In the late 80’s I was the veterinarian of a large avian breeding facility in Florida. Among our projects were new hand-raising techniques for the Palm Cockatoo. As with many bird species in captivity, the cockatoo had proved difficult to raise. Many of them were ill, had stunted growth, and did not survive their first year. One of the healthiest chicks we had was Sunshine. He was such a bright spot of hope, for his problem-free robust health indicated to us that our hand-raising techniques were nearing perfection.
Then one morning, Dreama, the nursery manager, called. "I think something is wrong with Sunshine - I may have burned his crop." The young birds were fed a heated liquid diet, sometimes too hot. Burns to a bird's crop were sadly common. Dreama's competence kept such accidetns rare, but examination revealed that Sunshine did indeed suffer a burned crop. We did everything we could to avoid surgery, but there was no way around it. I would have to go in and take out the ruined tissue and put the crop back together again.
I invited Dreama into the surgery room with Sharon, the head veterinary technologist, and me. Everything was going well as I cut away the extensive damaged tissues. When it came time to sew the crop back together again, I had a hard time finding anything to sew. It was probably clear to Dreama and Sharon that I was stressed. I kept poking around and lifting up likely flaps of tissue, wondering if they were of crop or not. Between the burn and the surgery it was a mess. The needle holders slipped from my hand and fell to the floor. For a moment I stood there, collecting myself. Asked Dreama, “So, do they teach you how to do crop burn surgery in veterinary school?”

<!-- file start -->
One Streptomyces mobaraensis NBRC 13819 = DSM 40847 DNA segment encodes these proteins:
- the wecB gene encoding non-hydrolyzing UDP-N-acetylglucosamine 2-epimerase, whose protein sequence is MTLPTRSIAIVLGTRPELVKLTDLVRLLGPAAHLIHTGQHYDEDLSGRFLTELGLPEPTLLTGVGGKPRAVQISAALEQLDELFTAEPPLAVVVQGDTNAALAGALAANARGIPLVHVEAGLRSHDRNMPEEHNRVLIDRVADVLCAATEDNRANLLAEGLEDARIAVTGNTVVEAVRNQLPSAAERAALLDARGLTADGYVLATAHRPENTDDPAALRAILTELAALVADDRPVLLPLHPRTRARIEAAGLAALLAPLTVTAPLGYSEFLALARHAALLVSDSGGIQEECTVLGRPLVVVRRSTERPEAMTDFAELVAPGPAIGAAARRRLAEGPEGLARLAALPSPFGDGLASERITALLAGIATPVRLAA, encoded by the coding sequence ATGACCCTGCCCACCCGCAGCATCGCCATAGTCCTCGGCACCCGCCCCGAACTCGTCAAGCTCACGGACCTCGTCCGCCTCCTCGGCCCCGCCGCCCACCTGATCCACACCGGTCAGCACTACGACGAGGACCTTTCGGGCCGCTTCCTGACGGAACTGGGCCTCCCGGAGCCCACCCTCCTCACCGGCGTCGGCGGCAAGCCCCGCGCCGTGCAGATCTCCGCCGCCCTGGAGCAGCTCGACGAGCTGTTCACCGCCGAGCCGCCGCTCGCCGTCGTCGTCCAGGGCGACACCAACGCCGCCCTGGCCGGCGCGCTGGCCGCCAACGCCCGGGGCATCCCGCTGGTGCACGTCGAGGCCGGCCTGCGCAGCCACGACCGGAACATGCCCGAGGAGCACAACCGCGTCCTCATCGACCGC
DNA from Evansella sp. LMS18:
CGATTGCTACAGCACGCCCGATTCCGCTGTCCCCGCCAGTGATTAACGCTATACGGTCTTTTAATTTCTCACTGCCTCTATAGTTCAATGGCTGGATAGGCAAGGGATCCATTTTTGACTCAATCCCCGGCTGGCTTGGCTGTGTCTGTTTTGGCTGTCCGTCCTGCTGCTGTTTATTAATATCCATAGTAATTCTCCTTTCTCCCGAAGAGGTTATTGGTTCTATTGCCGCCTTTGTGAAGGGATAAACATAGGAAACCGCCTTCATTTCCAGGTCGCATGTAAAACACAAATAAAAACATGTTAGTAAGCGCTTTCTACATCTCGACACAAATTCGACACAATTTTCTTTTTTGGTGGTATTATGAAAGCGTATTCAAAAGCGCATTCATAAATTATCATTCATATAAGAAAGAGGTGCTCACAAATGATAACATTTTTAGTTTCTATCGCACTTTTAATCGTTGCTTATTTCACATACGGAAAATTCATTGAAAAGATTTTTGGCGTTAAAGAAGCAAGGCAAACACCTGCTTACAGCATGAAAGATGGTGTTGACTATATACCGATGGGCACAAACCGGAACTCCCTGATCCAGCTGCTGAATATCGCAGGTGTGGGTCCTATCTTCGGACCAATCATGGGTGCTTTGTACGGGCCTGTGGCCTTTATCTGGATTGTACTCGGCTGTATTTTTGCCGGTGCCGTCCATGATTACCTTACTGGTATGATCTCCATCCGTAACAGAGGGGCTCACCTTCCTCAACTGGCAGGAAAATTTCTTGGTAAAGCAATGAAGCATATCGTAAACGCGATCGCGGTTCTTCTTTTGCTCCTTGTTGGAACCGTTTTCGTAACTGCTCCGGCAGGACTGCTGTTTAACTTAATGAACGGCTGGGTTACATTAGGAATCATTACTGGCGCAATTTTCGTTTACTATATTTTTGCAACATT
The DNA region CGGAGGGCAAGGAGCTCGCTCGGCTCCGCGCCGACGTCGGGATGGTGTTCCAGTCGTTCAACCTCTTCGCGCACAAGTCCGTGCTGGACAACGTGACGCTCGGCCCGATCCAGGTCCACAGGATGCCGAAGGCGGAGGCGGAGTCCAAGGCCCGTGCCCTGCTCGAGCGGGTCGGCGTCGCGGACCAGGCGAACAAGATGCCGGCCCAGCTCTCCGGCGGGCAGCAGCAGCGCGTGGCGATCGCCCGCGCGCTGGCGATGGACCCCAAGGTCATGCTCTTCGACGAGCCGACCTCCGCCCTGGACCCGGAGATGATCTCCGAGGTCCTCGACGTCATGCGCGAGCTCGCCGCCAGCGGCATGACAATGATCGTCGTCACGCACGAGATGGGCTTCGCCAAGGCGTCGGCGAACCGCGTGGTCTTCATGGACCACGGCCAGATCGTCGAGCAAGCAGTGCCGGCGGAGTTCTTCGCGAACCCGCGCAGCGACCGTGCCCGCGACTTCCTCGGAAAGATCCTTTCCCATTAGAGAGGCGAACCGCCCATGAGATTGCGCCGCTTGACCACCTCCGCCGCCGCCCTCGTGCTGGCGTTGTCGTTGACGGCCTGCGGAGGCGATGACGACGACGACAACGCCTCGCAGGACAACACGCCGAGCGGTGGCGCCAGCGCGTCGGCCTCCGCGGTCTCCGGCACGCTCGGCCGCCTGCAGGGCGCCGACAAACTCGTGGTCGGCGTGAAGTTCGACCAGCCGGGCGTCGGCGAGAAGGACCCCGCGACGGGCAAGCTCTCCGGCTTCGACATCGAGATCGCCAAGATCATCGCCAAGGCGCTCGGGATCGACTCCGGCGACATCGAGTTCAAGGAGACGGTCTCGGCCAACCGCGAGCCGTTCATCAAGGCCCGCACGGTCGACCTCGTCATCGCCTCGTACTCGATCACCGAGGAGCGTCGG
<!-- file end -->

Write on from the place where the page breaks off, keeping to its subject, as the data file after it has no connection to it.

I mumbled a response, got new needle holders, and did find a way to stitch the bird back together again. Afterwards Dreama sat on the floor stroking the dark black bird with rosy check patches as Sunshine awoke from anesthesia. He recovered with no complications and grew into a large dark beauty, with perhaps a smaller crop than usual. Despite his accident and surgery, Sunshine to us was a perfect bird from start to finish. It was not his imperfection we suspected, but our own when we looked at Sunshine’s scars. Our doubts often kept us from seeing how perfection touched all of us at this breeding ranch – it lived around us and in us. Perhaps if we could have seen this we would not have needed to capture such beauty and could kiss the joy as it flew.
Where do your own need and sense of imperfection haunt you?
How might you feel as good about yourself and other humans as you feel about seeing an exciting and beautiful bird?